The I.D. plate was definitely a nice find. It was very good that your body man recognized it as something of importance.

Putting your 'display' engine into 1488 may require more work but it is the logical thing to do.

Dragging the display motor out of your house with your engine lift does not sound like a good plan. Thresholds and steps would be a big impediment. Perhaps 5 or 6 of your grandson's buddies could make moving the display case easy -for pizza. Many hands make light work.

Why not install your display motor, complete with the display transmission? You could always rebuild 1488's tranny for the display case.

Mark
 

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Discussion Starter #252
The trans out of 1488, presumed to be original and relatively low time, is over with Larry jr at APE getting done now. The only holdup was having all of my hardware replated (black, of course), but that’s been delivered and I think Larry will be buttoning up the trans shortly.

If there was a timing roadblock, I would have used the display trans, which Larry already did. However, the current state of affairs includes several dozen parallel initiatives, hopefully all coalescing in my shop in about a month or two for assembly into and onto the body.

What could possibly go wrong?
 

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If you don't have them on there. Get phenolic wheels for your cart. I have 9 or 10 wooden carts I've made with 350 pound rated 3 inch phenolic wheels on them and have no problem moving 1000 plus pound motors around.

All other caster wheels tend to flatten from sitting.

McMaster Carr has a get selection. I use their Cart-King Casters with Phenolic Wheels.
 

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Discussion Starter #254
I expect larger casters are going to require new mounting plates to be fabbed. Best to have the box in the shop for that.

The hard part with moving the box is, as you noted, the changes in continuity through doors. The box is too wide for the only grade-level door, so I’ve got to take it up a ramp through a dismounted sliding glass patio door which is about a foot higher than the floor. Going down the Jerry-rigged ramp was a real grunt. Going up..... bleh.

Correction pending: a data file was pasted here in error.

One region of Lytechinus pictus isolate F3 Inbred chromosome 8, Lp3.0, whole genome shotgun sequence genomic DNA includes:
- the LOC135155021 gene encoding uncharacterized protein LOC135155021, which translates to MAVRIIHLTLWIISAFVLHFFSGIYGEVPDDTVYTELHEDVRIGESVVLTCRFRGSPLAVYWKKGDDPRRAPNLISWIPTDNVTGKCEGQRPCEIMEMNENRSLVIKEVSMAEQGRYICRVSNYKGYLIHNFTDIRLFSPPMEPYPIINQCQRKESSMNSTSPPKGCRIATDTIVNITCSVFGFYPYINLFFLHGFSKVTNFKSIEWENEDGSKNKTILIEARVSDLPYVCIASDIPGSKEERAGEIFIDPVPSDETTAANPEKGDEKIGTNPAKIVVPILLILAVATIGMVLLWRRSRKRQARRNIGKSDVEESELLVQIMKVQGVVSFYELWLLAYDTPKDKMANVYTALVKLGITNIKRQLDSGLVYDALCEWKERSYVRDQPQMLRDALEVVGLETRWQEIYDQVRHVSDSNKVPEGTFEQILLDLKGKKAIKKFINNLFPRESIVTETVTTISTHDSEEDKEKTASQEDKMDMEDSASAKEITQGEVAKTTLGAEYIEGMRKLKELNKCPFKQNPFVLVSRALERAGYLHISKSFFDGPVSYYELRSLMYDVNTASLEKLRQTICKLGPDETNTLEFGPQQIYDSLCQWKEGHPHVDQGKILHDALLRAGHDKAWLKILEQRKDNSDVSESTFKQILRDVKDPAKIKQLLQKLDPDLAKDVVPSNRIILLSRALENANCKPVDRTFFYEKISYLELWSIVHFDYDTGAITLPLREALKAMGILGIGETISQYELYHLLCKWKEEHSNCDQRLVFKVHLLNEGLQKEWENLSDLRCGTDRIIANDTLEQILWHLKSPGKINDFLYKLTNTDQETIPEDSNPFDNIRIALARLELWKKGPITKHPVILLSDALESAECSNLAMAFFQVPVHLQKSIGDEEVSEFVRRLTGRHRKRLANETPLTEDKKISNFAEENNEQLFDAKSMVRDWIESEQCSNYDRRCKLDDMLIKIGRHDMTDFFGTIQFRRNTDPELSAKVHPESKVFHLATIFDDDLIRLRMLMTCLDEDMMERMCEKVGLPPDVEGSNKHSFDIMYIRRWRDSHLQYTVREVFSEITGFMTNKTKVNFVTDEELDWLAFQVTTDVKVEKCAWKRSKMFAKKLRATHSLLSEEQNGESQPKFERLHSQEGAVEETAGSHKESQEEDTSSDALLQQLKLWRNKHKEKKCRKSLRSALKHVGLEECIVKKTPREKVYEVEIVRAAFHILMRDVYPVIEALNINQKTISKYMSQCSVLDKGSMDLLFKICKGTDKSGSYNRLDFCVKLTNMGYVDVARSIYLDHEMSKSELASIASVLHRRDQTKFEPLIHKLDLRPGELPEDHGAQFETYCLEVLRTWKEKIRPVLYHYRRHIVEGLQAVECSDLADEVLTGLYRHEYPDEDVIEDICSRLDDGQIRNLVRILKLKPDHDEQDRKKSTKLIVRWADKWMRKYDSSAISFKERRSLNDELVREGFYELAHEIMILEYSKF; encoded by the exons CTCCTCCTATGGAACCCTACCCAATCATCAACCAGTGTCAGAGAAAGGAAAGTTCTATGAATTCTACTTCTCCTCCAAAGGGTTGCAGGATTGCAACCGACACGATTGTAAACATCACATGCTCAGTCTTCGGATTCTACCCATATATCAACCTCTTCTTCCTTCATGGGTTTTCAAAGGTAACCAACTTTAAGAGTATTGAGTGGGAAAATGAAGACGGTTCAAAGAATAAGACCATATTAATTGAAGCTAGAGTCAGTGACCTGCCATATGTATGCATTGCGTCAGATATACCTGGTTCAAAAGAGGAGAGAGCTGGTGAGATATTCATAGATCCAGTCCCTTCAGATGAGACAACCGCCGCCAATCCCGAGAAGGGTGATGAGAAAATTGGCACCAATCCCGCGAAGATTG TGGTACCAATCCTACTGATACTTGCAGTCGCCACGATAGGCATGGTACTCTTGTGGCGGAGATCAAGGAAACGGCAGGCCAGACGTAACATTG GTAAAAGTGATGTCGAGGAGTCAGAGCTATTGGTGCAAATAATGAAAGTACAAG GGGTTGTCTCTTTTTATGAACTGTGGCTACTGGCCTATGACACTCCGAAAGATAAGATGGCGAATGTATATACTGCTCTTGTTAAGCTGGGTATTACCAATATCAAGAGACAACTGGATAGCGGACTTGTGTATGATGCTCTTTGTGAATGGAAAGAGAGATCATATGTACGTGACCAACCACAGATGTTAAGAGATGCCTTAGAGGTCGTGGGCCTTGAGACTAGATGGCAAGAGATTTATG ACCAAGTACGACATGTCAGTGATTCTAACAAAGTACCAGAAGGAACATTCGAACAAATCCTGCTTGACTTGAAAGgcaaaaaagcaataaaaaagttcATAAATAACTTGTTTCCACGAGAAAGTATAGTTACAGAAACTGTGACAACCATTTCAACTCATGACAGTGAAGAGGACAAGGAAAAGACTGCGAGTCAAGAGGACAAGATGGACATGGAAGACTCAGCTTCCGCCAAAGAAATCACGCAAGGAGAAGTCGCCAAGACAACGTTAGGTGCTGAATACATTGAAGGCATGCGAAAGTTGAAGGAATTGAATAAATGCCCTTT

The top of the box is 1/2” plate glass. That is also heavy, but will be taken off before the move.

I assumed moving this box was going to be left to my heirs.
 
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Discussion Starter #255
If you don't have them on there. Get phenolic wheels for your cart. I have 9 or 10 wooden carts I've made with 350 pound rated 3 inch phenolic wheels on them and have no problem moving 1000 plus pound motors around.

All other caster wheels tend to flatten from sitting.

McMaster Carr has a get selection. I use their Cart-King Casters with Phenolic Wheels.
I found a good source for casters, but will have to look up the name. Everything works ok on smooth concrete. This box had to come down, and will go back up, a typically bumpy asphalt driveway. Bigger is better for getting over peagravel and similar.
 

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I found a good source for casters, but will have to look up the name. Everything works ok on smooth concrete. This box had to come down, and will go back up, a typically bumpy asphalt driveway. Bigger is better for getting over peagravel and similar.
The Phenolic Wheels are great especially if a lot of weight is going to be sitting on them for a long time.
 

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Don
Regarding the logistics of moving your 102 Engine & trans display case .. two suggestions:

1) Jack up the case, remove the casters .. move on rollers (steel pipe).

2) Fabricate a dolly using larger casters, jack up the case and slide dolly underneath.

As far as moving the rolling load uphill, use a winch. A cheapo HF winch can be purchased for $50.

Thanks for posting your project, the entertainment value is priceless !
 

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Maybe wait until the car is a roller, and take the car to the engine, install the engine and then drive it back up to the shed.

Pete
 

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Discussion Starter #260
I’ve generally relied upon a highly calibrated BFH to solve delicate problems with maximum odds of inflicting crippling pain, or devastating expense.

The problem with moving the display engine is getting it out of the house. Once out, a rope and the “Whatatruck” will get it up the hill.

I haven’t posted much lately, but work is rolling forward. Mainly, in spite of pictures piling up, I’ve been traveling, so no time to post. I’m currently in Jackpot, NV playing in a bridge tournament. Taylor (the guy in Sac with the 102 I helped sell on BaT) looked up Jackpot on Yelp, and informed me that the biggest attraction here was “Annie’s trannies and hot phone girls”.

See. Retirement offers all sorts of thrilling options.